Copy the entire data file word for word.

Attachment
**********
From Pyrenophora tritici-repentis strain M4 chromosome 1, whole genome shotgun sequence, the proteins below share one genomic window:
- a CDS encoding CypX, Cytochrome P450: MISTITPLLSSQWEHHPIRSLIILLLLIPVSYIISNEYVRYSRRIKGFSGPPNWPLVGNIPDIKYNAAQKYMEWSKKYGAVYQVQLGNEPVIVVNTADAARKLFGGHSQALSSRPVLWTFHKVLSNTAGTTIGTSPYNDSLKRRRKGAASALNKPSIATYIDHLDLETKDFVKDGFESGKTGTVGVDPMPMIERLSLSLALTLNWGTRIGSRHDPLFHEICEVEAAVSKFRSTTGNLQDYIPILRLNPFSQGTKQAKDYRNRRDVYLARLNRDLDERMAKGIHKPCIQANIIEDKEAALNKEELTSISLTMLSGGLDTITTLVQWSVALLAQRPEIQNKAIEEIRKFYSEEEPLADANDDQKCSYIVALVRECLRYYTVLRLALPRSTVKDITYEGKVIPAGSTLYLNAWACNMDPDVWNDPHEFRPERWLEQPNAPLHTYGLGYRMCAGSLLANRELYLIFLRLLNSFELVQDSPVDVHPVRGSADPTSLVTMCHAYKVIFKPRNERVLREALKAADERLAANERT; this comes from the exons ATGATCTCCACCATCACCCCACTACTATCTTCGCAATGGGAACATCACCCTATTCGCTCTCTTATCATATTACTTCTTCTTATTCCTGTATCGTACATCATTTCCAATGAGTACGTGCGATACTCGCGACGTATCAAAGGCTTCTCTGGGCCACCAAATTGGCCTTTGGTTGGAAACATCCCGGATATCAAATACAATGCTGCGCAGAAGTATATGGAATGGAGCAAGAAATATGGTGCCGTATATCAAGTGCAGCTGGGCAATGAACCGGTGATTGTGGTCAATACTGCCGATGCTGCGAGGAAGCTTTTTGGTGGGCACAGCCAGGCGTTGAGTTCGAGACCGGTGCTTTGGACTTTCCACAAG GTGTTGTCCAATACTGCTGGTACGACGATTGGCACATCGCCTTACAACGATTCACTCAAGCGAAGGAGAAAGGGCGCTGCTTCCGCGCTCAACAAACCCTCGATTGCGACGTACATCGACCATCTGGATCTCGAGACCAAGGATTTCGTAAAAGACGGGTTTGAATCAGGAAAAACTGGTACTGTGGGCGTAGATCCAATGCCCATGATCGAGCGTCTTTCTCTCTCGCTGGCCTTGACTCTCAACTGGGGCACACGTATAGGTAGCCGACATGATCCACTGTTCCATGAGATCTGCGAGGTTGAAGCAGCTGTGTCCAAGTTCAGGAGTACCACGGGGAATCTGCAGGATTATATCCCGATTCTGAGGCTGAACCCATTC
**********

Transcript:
From Pyrenophora tritici-repentis strain M4 chromosome 1, whole genome shotgun sequence, the proteins below share one genomic window:
- a CDS encoding CypX, Cytochrome P450: MISTITPLLSSQWEHHPIRSLIILLLLIPVSYIISNEYVRYSRRIKGFSGPPNWPLVGNIPDIKYNAAQKYMEWSKKYGAVYQVQLGNEPVIVVNTADAARKLFGGHSQALSSRPVLWTFHKVLSNTAGTTIGTSPYNDSLKRRRKGAASALNKPSIATYIDHLDLETKDFVKDGFESGKTGTVGVDPMPMIERLSLSLALTLNWGTRIGSRHDPLFHEICEVEAAVSKFRSTTGNLQDYIPILRLNPFSQGTKQAKDYRNRRDVYLARLNRDLDERMAKGIHKPCIQANIIEDKEAALNKEELTSISLTMLSGGLDTITTLVQWSVALLAQRPEIQNKAIEEIRKFYSEEEPLADANDDQKCSYIVALVRECLRYYTVLRLALPRSTVKDITYEGKVIPAGSTLYLNAWACNMDPDVWNDPHEFRPERWLEQPNAPLHTYGLGYRMCAGSLLANRELYLIFLRLLNSFELVQDSPVDVHPVRGSADPTSLVTMCHAYKVIFKPRNERVLREALKAADERLAANERT; this comes from the exons ATGATCTCCACCATCACCCCACTACTATCTTCGCAATGGGAACATCACCCTATTCGCTCTCTTATCATATTACTTCTTCTTATTCCTGTATCGTACATCATTTCCAATGAGTACGTGCGATACTCGCGACGTATCAAAGGCTTCTCTGGGCCACCAAATTGGCCTTTGGTTGGAAACATCCCGGATATCAAATACAATGCTGCGCAGAAGTATATGGAATGGAGCAAGAAATATGGTGCCGTATATCAAGTGCAGCTGGGCAATGAACCGGTGATTGTGGTCAATACTGCCGATGCTGCGAGGAAGCTTTTTGGTGGGCACAGCCAGGCGTTGAGTTCGAGACCGGTGCTTTGGACTTTCCACAAG GTGTTGTCCAATACTGCTGGTACGACGATTGGCACATCGCCTTACAACGATTCACTCAAGCGAAGGAGAAAGGGCGCTGCTTCCGCGCTCAACAAACCCTCGATTGCGACGTACATCGACCATCTGGATCTCGAGACCAAGGATTTCGTAAAAGACGGGTTTGAATCAGGAAAAACTGGTACTGTGGGCGTAGATCCAATGCCCATGATCGAGCGTCTTTCTCTCTCGCTGGCCTTGACTCTCAACTGGGGCACACGTATAGGTAGCCGACATGATCCACTGTTCCATGAGATCTGCGAGGTTGAAGCAGCTGTGTCCAAGTTCAGGAGTACCACGGGGAATCTGCAGGATTATATCCCGATTCTGAGGCTGAACCCATTC